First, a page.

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Travel Management

 March 10, 2011
Egencia Research Study Identifies Key Factors To Increased Corporate Travel Costs

 A new Egencia study has found that the most common breach of corporate travel policies is the failure to book air travel far enough in advance, with more than two-thirds of companies nominating it as a problem area. The global study of nearly 350 travel managers found 95 per cent of respondents view traveler compliance as important to the success of their travel program, with a failure to comply ultimately affecting the company's bottom line.

Conducted by leading travel management company Egencia, the 2011 Global Cost Avoidance Study found that 68 per cent of respondents said that the failure to book air travel far enough in advance was the number one area where travelers tend not to comply.

According to Egencia's 2011 Global Corporate Travel Forecast, flights booked 21 days in advance are 20-49 per cent less expensive than those booked one week from the date of travel. Other areas of frequently breached compliance, included:

- Not booking preferred carriers or lowest logical fares (42 per cent)
- Booking more expensive hotel rooms (32 per cent)
- Not booking hotel rooms with preferred hotel partners (30 per cent).

Egencia said improved market conditions and increased travel demand had resulted in a slight increase in air and hotel prices in the Asia Pacific region, making cost avoidance strategies even more important to companies.

Gaurav Sundaram, Country Director, Egencia India said "Indian corporate travel buyers have the greatest advantage in adopting global best practice immediately and leapfrogging the learning curve. They can immediately impact their costs and address leakage in spend by implementing Egencia recommendations. They key approach would rest on creating a strong central travel policy , ensuring compliance and managing exceptions "

According to a recent joint Egencia/National Business Traveler Foundation study, a carefully conceived and consistently enforced corporate travel policy allowed companies to reduce annual travel spend by at least 45 per cent or more.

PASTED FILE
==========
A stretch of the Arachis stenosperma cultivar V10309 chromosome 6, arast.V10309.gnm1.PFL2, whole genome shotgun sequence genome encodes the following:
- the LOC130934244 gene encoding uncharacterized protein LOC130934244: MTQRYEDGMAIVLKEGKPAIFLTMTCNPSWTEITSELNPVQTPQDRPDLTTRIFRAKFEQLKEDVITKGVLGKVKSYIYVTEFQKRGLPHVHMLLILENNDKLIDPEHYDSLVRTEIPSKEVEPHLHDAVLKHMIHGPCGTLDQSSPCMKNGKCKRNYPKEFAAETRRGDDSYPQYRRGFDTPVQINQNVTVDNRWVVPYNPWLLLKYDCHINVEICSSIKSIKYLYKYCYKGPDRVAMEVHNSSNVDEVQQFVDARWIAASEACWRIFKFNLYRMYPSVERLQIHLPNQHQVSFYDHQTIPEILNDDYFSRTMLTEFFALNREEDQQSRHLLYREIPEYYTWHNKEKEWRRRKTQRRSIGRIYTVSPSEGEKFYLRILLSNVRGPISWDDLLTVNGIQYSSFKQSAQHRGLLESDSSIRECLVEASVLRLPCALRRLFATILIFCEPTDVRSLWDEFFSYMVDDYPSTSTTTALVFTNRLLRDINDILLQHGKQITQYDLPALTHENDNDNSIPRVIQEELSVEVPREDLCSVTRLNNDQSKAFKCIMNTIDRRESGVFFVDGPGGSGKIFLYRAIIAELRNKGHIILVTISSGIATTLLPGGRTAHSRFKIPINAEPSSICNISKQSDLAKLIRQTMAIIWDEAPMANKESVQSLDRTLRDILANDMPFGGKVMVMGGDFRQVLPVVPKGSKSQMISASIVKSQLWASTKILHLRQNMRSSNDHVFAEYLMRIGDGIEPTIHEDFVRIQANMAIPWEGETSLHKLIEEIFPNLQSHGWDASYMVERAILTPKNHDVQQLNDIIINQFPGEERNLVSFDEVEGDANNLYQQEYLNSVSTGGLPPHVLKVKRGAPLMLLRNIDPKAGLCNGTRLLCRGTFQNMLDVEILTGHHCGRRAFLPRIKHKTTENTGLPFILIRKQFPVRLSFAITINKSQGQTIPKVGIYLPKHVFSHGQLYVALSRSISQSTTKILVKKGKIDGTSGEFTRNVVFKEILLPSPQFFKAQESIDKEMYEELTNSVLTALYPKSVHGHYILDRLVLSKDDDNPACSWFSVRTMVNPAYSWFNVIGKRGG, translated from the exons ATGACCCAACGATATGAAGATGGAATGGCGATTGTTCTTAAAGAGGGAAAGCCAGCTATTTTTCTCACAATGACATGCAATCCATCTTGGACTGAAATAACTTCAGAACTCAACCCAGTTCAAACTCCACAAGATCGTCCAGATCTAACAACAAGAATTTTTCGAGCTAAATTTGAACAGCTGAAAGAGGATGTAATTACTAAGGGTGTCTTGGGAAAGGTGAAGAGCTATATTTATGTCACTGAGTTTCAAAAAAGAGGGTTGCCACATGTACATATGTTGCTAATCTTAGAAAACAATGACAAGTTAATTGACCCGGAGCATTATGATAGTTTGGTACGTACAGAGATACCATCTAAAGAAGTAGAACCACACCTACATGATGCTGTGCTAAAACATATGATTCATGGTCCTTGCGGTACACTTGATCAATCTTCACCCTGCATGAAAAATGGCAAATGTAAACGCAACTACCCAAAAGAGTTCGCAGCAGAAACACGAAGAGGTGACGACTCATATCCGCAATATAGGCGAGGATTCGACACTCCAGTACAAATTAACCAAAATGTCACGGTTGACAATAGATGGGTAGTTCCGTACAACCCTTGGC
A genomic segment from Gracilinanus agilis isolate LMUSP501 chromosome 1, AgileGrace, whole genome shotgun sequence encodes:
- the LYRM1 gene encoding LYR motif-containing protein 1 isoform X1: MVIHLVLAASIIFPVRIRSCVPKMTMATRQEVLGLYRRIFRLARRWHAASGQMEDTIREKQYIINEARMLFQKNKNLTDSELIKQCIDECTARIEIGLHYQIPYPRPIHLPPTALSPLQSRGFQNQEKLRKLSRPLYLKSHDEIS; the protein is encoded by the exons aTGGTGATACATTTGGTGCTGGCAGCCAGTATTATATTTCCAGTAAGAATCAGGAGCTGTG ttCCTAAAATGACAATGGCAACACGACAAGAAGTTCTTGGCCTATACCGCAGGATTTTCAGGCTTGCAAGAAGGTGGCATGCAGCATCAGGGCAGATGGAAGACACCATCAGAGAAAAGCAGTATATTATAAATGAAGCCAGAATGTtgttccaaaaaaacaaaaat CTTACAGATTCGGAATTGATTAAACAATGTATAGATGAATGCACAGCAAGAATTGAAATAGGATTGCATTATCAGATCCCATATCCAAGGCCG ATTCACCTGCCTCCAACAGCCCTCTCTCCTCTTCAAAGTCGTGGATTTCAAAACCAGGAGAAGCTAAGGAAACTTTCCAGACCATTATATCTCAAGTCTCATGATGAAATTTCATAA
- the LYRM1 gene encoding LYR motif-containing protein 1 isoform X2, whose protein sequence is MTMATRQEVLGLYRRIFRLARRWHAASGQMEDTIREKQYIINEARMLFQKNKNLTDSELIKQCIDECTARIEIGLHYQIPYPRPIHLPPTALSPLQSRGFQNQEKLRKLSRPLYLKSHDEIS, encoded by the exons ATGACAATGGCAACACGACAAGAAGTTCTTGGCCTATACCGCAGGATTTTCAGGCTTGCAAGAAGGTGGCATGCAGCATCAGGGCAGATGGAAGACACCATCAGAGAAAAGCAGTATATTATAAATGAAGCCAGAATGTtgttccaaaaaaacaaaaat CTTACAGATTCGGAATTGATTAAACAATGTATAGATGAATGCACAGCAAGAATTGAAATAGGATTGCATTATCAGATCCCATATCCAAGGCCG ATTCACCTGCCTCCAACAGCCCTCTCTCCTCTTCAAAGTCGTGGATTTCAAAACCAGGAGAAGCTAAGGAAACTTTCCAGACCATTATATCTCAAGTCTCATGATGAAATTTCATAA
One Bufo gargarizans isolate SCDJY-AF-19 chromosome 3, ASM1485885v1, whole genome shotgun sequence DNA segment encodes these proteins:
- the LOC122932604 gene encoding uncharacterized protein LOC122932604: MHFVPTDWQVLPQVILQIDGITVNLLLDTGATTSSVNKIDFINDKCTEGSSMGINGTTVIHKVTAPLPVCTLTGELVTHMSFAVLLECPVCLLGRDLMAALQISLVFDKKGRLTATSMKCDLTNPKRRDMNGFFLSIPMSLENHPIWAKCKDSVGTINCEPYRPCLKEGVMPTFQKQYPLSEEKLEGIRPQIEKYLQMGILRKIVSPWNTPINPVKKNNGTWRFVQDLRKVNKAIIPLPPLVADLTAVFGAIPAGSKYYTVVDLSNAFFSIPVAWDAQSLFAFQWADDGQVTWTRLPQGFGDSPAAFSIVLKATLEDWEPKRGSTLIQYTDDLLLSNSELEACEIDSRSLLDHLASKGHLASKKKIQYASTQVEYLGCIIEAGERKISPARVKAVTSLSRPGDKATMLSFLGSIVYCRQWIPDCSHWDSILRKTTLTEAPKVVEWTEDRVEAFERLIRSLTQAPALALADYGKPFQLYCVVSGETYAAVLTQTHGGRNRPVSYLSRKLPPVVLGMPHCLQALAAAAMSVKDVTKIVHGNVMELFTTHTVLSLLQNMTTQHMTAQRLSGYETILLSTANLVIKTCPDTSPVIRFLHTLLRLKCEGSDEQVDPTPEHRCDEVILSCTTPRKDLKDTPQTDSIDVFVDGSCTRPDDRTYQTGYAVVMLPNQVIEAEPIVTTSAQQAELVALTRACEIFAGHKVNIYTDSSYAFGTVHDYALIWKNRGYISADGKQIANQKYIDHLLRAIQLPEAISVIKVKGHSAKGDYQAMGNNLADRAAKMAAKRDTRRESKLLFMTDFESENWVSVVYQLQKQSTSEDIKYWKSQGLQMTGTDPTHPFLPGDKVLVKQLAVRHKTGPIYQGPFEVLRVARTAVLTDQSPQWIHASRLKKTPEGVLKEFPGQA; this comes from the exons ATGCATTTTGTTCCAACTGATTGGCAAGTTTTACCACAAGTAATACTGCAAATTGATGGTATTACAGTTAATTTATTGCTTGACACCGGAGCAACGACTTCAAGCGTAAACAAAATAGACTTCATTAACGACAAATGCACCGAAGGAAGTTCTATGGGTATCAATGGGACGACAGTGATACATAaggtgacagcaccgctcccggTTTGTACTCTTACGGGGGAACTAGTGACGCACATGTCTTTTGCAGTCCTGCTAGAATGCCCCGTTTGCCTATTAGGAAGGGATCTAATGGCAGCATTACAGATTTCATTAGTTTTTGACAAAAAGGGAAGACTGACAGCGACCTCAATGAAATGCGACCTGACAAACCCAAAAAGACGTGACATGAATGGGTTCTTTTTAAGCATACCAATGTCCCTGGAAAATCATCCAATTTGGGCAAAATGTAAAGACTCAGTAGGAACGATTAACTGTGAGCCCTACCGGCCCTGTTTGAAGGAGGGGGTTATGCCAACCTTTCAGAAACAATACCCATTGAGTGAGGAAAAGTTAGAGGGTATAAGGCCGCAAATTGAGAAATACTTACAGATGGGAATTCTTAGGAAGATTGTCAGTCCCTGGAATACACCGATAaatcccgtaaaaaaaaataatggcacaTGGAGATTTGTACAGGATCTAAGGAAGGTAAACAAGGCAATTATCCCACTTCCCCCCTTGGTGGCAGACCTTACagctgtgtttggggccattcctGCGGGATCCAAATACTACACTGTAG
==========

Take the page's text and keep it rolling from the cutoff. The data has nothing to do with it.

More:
The 2011 Global Cost Avoidance Study highlights several best practices and strategies that travel managers can use to protect against growing corporate travel costs related to air and hotel.

When respondents were asked how they promoted travel spend accountability within their company, 56 per cent noted that they establish a pre-trip approval system for approving or denying travel before booking, while 37 per cent identify rogue travelers and follow-up with them directly, and 36 per cent provide department managers with a specific travel budget that they manage and own.

In addition to strong policy enforcement and compliance, corporations should actively utilize cost avoidance tactics and best practices to ensure a successful travel program. Respondents identified "insisting that travellers use lowest logical fares" as the most effective cost avoidance tactic. Respondents also identified requiring pre-trip approval, leveraging hotels that offer discounted/included amenities, using independent hotels and using a last room availability clause as tactics used to avoid costs.

Corporate travel executives are increasingly focused on negotiating additional amenities or better terms and conditions into their hotel contracts, with 63 per cent of respondents saying that they are using this tactic to combat anticipated hotel rate increases in the coming year.

"With the economic growth in the APAC region, demand and prices are set to increase in 2011. To control corporate travel spend, it is now even more important to focus on policy enforcement and cost avoidance strategies," said Cecilia Routledge, Managing Director, Egencia Asia Pacific. "Maximising clients' budgets and minimising their costs is our goal without reducing their service, comfort or safety."

Educating travelers to utilize and understand the full benefits of comnegotiated hotel rates and programs like the Egencia Preferred Rate program offering discounted rates and additional amenities which can help immensely."

More than half (57 per cent) of participants noted that they do not include reminders in their travel policy communications about available hotel benefits or amenities that have been negotiated into their rates. This is a substantial missed opportunity, as educating travelers on the availability of these benefits through targeted communications can dramatically increase the likelihood of them using these rates and included benefits.

Respondents focused most prominently on negotiating free breakfast (77 per cent) into their hotel contracts, followed by free Wi-Fi (55 per cent), free parking (39 per cent), last day cancellation (36 per cent), and last room availability (24 per cent).

Further insights into Egencia's 2011 Global Cost Avoidance Study are available upon request. These include region-specific figures.

www.egencia.co.in